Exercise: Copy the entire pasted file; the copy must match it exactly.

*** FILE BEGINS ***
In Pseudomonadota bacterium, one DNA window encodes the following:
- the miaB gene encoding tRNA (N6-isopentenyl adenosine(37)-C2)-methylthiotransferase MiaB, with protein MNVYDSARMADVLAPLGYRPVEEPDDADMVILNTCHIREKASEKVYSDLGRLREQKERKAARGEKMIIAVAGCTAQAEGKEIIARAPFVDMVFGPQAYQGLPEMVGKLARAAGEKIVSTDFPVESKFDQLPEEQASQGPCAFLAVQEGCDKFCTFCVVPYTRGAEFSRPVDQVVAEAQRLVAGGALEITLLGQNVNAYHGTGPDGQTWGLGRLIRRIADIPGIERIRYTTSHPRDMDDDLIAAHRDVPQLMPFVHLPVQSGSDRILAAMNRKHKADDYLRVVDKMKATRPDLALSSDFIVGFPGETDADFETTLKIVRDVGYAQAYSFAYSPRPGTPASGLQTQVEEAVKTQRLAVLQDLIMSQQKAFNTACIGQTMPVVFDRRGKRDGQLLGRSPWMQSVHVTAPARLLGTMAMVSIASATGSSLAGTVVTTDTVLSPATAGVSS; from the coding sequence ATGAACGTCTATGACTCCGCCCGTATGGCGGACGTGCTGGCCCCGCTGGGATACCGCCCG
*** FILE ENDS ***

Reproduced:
In Pseudomonadota bacterium, one DNA window encodes the following:
- the miaB gene encoding tRNA (N6-isopentenyl adenosine(37)-C2)-methylthiotransferase MiaB, with protein MNVYDSARMADVLAPLGYRPVEEPDDADMVILNTCHIREKASEKVYSDLGRLREQKERKAARGEKMIIAVAGCTAQAEGKEIIARAPFVDMVFGPQAYQGLPEMVGKLARAAGEKIVSTDFPVESKFDQLPEEQASQGPCAFLAVQEGCDKFCTFCVVPYTRGAEFSRPVDQVVAEAQRLVAGGALEITLLGQNVNAYHGTGPDGQTWGLGRLIRRIADIPGIERIRYTTSHPRDMDDDLIAAHRDVPQLMPFVHLPVQSGSDRILAAMNRKHKADDYLRVVDKMKATRPDLALSSDFIVGFPGETDADFETTLKIVRDVGYAQAYSFAYSPRPGTPASGLQTQVEEAVKTQRLAVLQDLIMSQQKAFNTACIGQTMPVVFDRRGKRDGQLLGRSPWMQSVHVTAPARLLGTMAMVSIASATGSSLAGTVVTTDTVLSPATAGVSS; from the coding sequence ATGAACGTCTATGACTCCGCCCGTATGGCGGACGTGCTGGCCCCGCTGGGATACCGCCCG